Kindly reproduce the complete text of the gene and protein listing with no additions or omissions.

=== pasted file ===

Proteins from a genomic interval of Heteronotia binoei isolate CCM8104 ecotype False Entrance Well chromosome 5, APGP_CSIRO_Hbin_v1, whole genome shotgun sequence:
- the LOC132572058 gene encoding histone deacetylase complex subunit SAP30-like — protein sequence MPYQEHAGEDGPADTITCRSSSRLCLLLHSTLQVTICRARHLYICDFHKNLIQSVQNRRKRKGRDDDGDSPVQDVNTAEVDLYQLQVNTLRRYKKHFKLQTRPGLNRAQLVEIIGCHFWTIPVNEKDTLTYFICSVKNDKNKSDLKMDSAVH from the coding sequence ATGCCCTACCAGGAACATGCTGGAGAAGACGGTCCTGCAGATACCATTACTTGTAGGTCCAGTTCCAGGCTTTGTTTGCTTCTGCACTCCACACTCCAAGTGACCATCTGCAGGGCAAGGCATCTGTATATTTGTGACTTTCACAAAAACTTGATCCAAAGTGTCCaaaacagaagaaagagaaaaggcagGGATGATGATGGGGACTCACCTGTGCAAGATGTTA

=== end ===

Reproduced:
Proteins from a genomic interval of Heteronotia binoei isolate CCM8104 ecotype False Entrance Well chromosome 5, APGP_CSIRO_Hbin_v1, whole genome shotgun sequence:
- the LOC132572058 gene encoding histone deacetylase complex subunit SAP30-like — protein sequence MPYQEHAGEDGPADTITCRSSSRLCLLLHSTLQVTICRARHLYICDFHKNLIQSVQNRRKRKGRDDDGDSPVQDVNTAEVDLYQLQVNTLRRYKKHFKLQTRPGLNRAQLVEIIGCHFWTIPVNEKDTLTYFICSVKNDKNKSDLKMDSAVH from the coding sequence ATGCCCTACCAGGAACATGCTGGAGAAGACGGTCCTGCAGATACCATTACTTGTAGGTCCAGTTCCAGGCTTTGTTTGCTTCTGCACTCCACACTCCAAGTGACCATCTGCAGGGCAAGGCATCTGTATATTTGTGACTTTCACAAAAACTTGATCCAAAGTGTCCaaaacagaagaaagagaaaaggcagGGATGATGATGGGGACTCACCTGTGCAAGATGTTA